- Combined ADHD, which impacts attention and hyperactivity, happens to be the most common subtype.
Contrary to popular belief, ADHD doesn’t exclusively affect children. While ADHD begins in childhood, it can continue into adulthood, and about one out of every four children diagnosed with ADHD have a parent who is also affected by the illness.
Caring for a child diagnosed with ADHD can be hard, especially when they appear to misbehave, but it’s important to note that their struggles with impulsivity and inattention make it harder for them to do well in school and at home.
If you suspect a child is experiencing ADHD symptoms, a comprehensive evaluation is the best way to support them. Without treatment, they may fall behind in school, their friendships may suffer, and the challenges may begin to affect their self-esteem.
Now that we better understand what’s going on in kids’ noggins, let’s talk about how medication helps.
antipsychotics and anticonvulsant mood stabilizers
Remember when we talked about Mood Disorders? That’s where these medications come in.
Some popular antipsychotics include Risperdal, Zyprexa, and Abilify. They may be prescribed to treat psychosis (loss of contact with reality), bipolar disorder, autism, and Tourette’s Disorder.
Depakote, Tegretol, and Lithium, which are all common mood stabilizers, are mainly prescribed for Bipolar disorder, mood regulation, explosive disorders and aggression, and even seizures and migraines.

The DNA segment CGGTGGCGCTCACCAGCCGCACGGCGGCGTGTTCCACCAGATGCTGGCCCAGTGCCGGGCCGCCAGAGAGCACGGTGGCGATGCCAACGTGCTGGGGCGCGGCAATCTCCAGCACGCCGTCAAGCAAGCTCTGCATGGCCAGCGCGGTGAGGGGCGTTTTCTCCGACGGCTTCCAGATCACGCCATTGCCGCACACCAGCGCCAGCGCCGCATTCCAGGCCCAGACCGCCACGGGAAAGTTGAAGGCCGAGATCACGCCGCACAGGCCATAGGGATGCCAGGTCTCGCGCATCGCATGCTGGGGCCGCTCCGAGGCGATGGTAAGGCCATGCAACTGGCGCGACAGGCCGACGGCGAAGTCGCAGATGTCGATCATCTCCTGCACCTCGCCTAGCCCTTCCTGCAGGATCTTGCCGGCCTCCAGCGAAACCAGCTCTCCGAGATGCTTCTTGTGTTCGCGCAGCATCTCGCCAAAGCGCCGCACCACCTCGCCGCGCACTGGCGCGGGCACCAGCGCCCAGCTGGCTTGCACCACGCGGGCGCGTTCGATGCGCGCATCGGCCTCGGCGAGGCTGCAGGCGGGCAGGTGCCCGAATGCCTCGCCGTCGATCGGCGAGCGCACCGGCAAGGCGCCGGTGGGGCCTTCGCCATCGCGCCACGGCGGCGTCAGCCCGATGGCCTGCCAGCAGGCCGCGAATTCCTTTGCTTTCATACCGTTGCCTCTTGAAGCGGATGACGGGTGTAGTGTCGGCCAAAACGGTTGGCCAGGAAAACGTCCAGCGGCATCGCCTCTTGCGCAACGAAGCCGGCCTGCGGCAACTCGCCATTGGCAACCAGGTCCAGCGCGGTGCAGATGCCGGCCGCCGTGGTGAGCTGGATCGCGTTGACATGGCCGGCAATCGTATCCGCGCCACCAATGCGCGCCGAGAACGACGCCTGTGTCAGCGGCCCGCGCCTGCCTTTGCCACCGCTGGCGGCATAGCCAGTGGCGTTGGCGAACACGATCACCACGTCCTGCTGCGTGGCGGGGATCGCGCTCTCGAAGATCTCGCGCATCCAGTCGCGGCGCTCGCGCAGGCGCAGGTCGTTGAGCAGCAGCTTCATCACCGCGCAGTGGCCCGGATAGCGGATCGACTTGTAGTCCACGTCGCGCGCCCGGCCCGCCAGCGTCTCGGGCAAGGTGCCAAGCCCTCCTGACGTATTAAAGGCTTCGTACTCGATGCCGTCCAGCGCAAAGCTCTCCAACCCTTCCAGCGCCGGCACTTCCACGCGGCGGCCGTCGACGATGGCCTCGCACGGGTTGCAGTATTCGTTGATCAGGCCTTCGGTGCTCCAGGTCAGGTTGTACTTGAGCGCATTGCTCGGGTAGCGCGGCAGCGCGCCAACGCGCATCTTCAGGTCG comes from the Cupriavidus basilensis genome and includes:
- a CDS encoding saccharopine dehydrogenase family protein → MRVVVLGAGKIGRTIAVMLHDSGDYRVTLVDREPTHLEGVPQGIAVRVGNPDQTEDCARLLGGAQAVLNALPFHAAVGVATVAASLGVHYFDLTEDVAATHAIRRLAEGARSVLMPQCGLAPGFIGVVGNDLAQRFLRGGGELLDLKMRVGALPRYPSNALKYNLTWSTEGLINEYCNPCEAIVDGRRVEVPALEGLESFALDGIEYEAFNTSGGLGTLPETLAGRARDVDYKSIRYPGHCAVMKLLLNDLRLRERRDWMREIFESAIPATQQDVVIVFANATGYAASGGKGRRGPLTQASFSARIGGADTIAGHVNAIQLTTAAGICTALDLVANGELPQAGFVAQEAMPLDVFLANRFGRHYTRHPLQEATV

Scientists are still figuring out exactly how these work, but we know that they calm nerve impulses in the brain, balancing chemicals (called neurotransmitters) in the brain’s nerve cells.
Antidepressants are most frequently used to treat depression, anxiety, panic disorder, obsessive-compulsive disorder, and PTSD. The most commonly prescribed, such as Prozac, Zoloft, and Celexa, are selective serotonin reuptake inhibitors (SSRIs).
In very technical terms, SSRIs increase the production of the neurotransmitter serotonin, and slow its reabsorption by brain nerve cells. This increases the concentration of chemicals that the brain uses to communicate.
SSRIs are the most regularly prescribed due to fewer side effects, but other options exist for children who do not respond to SSRI medications.
Tricyclic antidepressants (TCAs) are believed to inhibit the reuptake of monoamine neurotransmitters and were among the first antidepressants to be developed. Popular TCAs include Elavil and Anafranil. Cymbalta and Wellbutrin are also effective in the treatment of depression and anxiety disorders.
Anxiolytics are mainly used to treat anxiety disorders. Benzodiazepines, such as Xanax, Valium, Ativan, and Klonopin, are the most widely prescribed; however, Buspar, Hydroxyzine, and some SSRIs are also used.
Much like antidepressants, anxiolytics alter chemicals in the brain to reduce abnormal brain activity.
stimulant and non-stimulant medications
Stimulant and non-stimulant medications are used in the treatment of ADHD.
Stimulants, such as Ritalin, Concerta, and Adderall, help adjust the levels of brain chemicals norepinephrine and dopamine.
Wellbutrin and Strattera, both of which are non-stimulants, are also effective in treating ADHD.
Common sleep aids include Ambien, Sonata, and Lunesta. They work by producing a calming effect on the brain that reduces insomnia and other sleep disturbances.
Melatonin, a hormone our brain produces in response to darkness, can also be taken to promote higher quality sleep.
but… what about therapy?
Medications are beneficial in the treatment of mental illness, but they are much more effective when paired with psychotherapy. Therapy helps children and their families understand and resolve problems, modify their behavior, and make positive changes in their lives.
Ranging from Acceptance and Commitment Therapy (ACT) to Cognitive Behavior Therapy (CBT) to group, and even play therapy, you can feel confident that there is a treatment style that will work for you and your child – and we’re here to help you find it.